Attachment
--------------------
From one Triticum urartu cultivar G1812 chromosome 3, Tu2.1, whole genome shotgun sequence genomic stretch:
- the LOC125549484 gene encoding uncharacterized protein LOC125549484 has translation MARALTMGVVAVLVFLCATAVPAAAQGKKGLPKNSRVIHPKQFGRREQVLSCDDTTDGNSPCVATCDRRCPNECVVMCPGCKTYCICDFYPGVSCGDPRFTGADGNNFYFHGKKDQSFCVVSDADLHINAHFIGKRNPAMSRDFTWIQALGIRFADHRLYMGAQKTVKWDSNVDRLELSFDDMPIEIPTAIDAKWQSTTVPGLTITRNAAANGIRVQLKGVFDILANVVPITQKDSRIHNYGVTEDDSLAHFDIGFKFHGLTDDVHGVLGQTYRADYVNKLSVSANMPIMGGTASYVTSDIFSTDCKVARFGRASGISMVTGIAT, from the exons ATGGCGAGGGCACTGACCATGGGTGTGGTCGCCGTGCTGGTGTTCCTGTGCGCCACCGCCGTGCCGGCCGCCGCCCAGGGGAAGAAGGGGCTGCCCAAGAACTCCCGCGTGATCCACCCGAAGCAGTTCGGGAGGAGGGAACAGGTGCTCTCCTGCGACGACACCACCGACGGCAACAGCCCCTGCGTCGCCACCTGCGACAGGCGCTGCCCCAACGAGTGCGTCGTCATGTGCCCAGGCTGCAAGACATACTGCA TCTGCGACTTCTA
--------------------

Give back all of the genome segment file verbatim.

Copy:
From one Triticum urartu cultivar G1812 chromosome 3, Tu2.1, whole genome shotgun sequence genomic stretch:
- the LOC125549484 gene encoding uncharacterized protein LOC125549484 has translation MARALTMGVVAVLVFLCATAVPAAAQGKKGLPKNSRVIHPKQFGRREQVLSCDDTTDGNSPCVATCDRRCPNECVVMCPGCKTYCICDFYPGVSCGDPRFTGADGNNFYFHGKKDQSFCVVSDADLHINAHFIGKRNPAMSRDFTWIQALGIRFADHRLYMGAQKTVKWDSNVDRLELSFDDMPIEIPTAIDAKWQSTTVPGLTITRNAAANGIRVQLKGVFDILANVVPITQKDSRIHNYGVTEDDSLAHFDIGFKFHGLTDDVHGVLGQTYRADYVNKLSVSANMPIMGGTASYVTSDIFSTDCKVARFGRASGISMVTGIAT, from the exons ATGGCGAGGGCACTGACCATGGGTGTGGTCGCCGTGCTGGTGTTCCTGTGCGCCACCGCCGTGCCGGCCGCCGCCCAGGGGAAGAAGGGGCTGCCCAAGAACTCCCGCGTGATCCACCCGAAGCAGTTCGGGAGGAGGGAACAGGTGCTCTCCTGCGACGACACCACCGACGGCAACAGCCCCTGCGTCGCCACCTGCGACAGGCGCTGCCCCAACGAGTGCGTCGTCATGTGCCCAGGCTGCAAGACATACTGCA TCTGCGACTTCTA